Three years later, he dropped his next album, The Streets Made Me. Produced by Master P and Donald XL Robertson, it featured many guest appearances from Crazy, Traci, Ms. Peaches, Damien, and Twelve A ‘Klok, among others. Not as successful as its predecessor, it charted at number 188 on the Billboard 200. Despite its mediocre chart performance, however, the album generally received positive reviews from critics and fans. Later that a year, it spawned the single, Get Cha Mind Right (Feat. Crazy and X-Conn).
His third studio album, Years Later was dropped in December 2002. Released through his own music label, Cut Throat Comitty Records, its production was primarily handled by Donald XL Robertson. An 18-track project, the playlist included many memorable titles such as Love Me Or Love Me Not, Souljas On My Feet, I’ll Pay For It, Hit The Highway, Too Damn Cut Throat, and Years Later. While the album didn’t manage to reach the Billboard 200, it did go on to peak at number 72 on the Top R&B Albums chart in the US.
His fourth and final album, Years Later…A Few Months After was released in August 2003, just a few months prior to his untimely death. Produced by the rapper himself, it contained over a dozen new tracks including Hit The Highway, I’ll Pay For It, Speak Yo Mind, Heat On Me, and U Bootin’ Up. Similar to his earlier efforts, the album also featured guest appearances from artists such as Mystikal, Juvenile, Lil Real One, and Lil Menace.
Soulja Slim’s Post Humous Releases
Following his death, a number of posthumous projects were made available. For instance, a couple of mixtapes- the Cutthroat Mixtape series- had been released in 2004.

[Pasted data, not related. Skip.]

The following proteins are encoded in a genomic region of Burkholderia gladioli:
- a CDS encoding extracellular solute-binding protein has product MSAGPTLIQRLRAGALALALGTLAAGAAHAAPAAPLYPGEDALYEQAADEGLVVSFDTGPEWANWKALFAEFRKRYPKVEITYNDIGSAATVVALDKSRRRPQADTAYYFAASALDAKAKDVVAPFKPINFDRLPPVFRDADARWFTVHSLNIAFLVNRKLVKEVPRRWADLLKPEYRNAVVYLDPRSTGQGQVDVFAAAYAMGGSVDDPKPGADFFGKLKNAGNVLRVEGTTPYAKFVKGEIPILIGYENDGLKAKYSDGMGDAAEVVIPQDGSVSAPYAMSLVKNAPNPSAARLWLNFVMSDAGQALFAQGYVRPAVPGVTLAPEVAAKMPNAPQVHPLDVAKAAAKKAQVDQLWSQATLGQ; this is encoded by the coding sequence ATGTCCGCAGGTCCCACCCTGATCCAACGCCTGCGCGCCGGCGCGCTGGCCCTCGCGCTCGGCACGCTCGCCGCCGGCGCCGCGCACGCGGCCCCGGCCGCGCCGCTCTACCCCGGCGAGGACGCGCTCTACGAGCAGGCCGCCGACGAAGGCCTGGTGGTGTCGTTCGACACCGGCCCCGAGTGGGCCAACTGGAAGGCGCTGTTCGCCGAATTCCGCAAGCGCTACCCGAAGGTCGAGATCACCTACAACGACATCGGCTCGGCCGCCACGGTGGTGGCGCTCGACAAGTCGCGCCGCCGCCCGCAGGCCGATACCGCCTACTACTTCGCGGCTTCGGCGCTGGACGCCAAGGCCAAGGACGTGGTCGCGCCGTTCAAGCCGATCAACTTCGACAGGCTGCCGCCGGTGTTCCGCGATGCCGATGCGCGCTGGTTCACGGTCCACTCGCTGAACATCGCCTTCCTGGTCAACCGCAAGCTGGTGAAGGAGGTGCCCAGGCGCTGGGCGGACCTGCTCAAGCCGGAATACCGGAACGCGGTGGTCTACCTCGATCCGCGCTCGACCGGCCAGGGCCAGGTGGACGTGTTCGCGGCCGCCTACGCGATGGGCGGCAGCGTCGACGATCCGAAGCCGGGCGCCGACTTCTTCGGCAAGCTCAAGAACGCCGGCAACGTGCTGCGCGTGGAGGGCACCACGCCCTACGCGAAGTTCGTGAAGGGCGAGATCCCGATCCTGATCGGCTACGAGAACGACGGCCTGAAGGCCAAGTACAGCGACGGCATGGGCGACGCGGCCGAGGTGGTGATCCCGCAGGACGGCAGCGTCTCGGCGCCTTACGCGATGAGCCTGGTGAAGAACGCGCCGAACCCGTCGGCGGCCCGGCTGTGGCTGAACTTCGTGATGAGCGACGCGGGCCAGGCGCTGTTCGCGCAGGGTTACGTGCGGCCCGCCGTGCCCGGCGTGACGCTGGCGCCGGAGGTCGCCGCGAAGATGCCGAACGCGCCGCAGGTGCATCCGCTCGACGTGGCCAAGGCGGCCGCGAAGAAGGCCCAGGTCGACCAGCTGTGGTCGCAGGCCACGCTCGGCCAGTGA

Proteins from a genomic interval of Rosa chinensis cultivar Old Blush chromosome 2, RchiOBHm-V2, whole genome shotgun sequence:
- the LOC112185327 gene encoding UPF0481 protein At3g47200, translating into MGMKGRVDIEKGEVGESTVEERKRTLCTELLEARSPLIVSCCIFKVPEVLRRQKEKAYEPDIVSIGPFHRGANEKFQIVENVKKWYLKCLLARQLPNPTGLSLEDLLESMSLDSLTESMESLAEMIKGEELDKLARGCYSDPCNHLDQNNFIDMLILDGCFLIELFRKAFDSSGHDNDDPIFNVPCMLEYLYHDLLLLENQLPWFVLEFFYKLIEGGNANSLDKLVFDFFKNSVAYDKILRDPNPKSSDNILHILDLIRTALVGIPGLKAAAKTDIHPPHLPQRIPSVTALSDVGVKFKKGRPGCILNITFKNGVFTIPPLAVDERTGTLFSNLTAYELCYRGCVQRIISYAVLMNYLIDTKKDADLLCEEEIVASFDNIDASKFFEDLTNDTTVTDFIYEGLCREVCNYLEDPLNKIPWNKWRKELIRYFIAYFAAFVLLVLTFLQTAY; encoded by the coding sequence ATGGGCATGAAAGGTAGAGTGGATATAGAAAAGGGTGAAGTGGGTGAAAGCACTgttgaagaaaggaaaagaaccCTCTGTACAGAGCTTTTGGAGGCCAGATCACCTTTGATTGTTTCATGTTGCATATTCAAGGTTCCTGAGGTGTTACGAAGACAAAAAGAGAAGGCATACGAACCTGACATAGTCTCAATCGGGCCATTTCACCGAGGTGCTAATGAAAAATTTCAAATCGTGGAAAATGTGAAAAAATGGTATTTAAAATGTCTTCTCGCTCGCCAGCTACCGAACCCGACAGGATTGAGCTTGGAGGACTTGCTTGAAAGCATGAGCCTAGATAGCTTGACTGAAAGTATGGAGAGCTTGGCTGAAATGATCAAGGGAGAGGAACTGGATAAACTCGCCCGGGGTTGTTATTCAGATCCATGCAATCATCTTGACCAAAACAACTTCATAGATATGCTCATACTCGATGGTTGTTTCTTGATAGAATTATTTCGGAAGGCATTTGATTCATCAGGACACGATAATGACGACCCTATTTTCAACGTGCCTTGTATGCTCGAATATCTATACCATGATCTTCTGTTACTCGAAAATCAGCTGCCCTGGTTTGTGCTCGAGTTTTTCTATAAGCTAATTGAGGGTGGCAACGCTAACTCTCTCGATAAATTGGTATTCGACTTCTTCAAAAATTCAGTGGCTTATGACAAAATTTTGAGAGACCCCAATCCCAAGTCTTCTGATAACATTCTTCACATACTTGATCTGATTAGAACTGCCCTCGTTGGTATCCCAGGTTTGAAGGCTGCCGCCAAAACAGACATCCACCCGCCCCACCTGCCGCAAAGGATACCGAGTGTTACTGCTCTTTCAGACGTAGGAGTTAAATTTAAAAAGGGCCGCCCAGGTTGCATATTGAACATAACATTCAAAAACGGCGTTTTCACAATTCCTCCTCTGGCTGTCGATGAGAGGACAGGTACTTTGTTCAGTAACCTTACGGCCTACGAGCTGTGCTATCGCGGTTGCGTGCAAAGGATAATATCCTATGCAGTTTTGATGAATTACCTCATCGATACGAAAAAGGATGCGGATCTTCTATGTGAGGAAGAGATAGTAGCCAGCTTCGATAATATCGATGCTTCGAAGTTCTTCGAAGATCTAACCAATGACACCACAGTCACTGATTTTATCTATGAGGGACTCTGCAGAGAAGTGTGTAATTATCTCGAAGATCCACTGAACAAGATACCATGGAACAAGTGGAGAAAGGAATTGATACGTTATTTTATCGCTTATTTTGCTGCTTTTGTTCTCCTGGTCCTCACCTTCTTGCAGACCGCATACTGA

That spring, Soulja Slim also received recognition for his contributions to Juvenile’s hit single, Slow which was released in stores on March 1, 2004. Featuring guest vocals from the late rapper, the song soared to the number one position on the Billboard Hot 100, where it remained for two weeks. The seventh record to reach number one posthumously for an artist, it has since been certified gold by the RIAA.
Over the next few years, two additional projects were released. In 2008, a mixtape dubbed, Thug Brothers (Mixtape) was made available. Then in 2005, Greatest Hits, a collaboration album containing 20 of his top tracks was released.
What Happened to Soulja Slim? The Rapper’s Untimely Death
On November 26, 2003, Soulja Slim was shot multiple times- three times in the chest and once in the face- on the front yard of his two-story duplex home in New Orlean’s Gentilly neighborhood. According to witnesses that were present, they had spotted a man wearing dark clothing fleeing the scene afterward. In a subsequent interview with the rapper’s stepfather, who chose to be unnamed, he stated that his son’s swift rise in the music scene may have been motivation for his killing.
Following his death, he was buried in the costume that he wore on the cover of his 1998 album, Give It 2 ‘Em Raw.
A month after the incident, officials arrested 22-year-old Garelle Smith in connection with the killing. According to reports, police had found a stolen police pistol in his possession. Following a ballistics test, it was discovered that the bullets from the pistol matched the ones found at the crime scene. Still, there were no witnesses that would testify against Smith.
Released from custody, Smith went on to get himself arrested for three additional murders over the next few years. Despite this, however, each of the charges was dropped due to a lack of witnesses. On August 15, 2011, he was found shot to death. To this day, Soulja Slim’s murder remains to be an official cold case.